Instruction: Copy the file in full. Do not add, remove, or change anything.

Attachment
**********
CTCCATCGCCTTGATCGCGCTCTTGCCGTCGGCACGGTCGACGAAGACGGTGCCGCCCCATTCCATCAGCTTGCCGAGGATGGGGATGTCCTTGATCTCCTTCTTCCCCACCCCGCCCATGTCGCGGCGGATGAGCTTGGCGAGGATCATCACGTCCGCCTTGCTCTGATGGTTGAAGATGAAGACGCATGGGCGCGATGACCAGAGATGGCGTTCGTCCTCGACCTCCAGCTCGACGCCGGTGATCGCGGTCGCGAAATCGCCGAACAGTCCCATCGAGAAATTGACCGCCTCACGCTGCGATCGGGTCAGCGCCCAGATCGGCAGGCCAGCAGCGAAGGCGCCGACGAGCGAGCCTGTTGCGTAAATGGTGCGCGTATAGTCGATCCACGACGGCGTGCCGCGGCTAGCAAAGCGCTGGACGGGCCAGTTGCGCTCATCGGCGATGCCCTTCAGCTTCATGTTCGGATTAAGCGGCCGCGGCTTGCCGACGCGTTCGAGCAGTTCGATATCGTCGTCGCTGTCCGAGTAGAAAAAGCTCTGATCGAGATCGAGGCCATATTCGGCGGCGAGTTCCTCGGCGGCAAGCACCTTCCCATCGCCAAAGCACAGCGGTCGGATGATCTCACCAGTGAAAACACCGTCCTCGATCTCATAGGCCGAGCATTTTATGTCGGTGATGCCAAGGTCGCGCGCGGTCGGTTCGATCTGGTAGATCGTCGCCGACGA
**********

CTCCATCGCCTTGATCGCGCTCTTGCCGTCGGCACGGTCGACGAAGACGGTGCCGCCCCATTCCATCAGCTTGCCGAGGATGGGGATGTCCTTGATCTCCTTCTTCCCCACCCCGCCCATGTCGCGGCGGATGAGCTTGGCGAGGATCATCACGTCCGCCTTGCTCTGATGGTTGAAGATGAAGACGCATGGGCGCGATGACCAGAGATGGCGTTCGTCCTCGACCTCCAGCTCGACGCCGGTGATCGCGGTCGCGAAATCGCCGAACAGTCCCATCGAGAAATTGACCGCCTCACGCTGCGATCGGGTCAGCGCCCAGATCGGCAGGCCAGCAGCGAAGGCGCCGACGAGCGAGCCTGTTGCGTAAATGGTGCGCGTATAGTCGATCCACGACGGCGTGCCGCGGCTAGCAAAGCGCTGGACGGGCCAGTTGCGCTCATCGGCGATGCCCTTCAGCTTCATGTTCGGATTAAGCGGCCGCGGCTTGCCGACGCGTTCGAGCAGTTCGATATCGTCGTCGCTGTCCGAGTAGAAAAAGCTCTGATCGAGATCGAGGCCATATTCGGCGGCGAGTTCCTCGGCGGCAAGCACCTTCCCATCGCCAAAGCACAGCGGTCGGATGATCTCACCAGTGAAAACACCGTCCTCGATCTCATAGGCCGAGCATTTTATGTCGGTGATGCCAAGGTCGCGCGCGGTCGGTTCGATCTGGTAGATCGTCGCCGACGA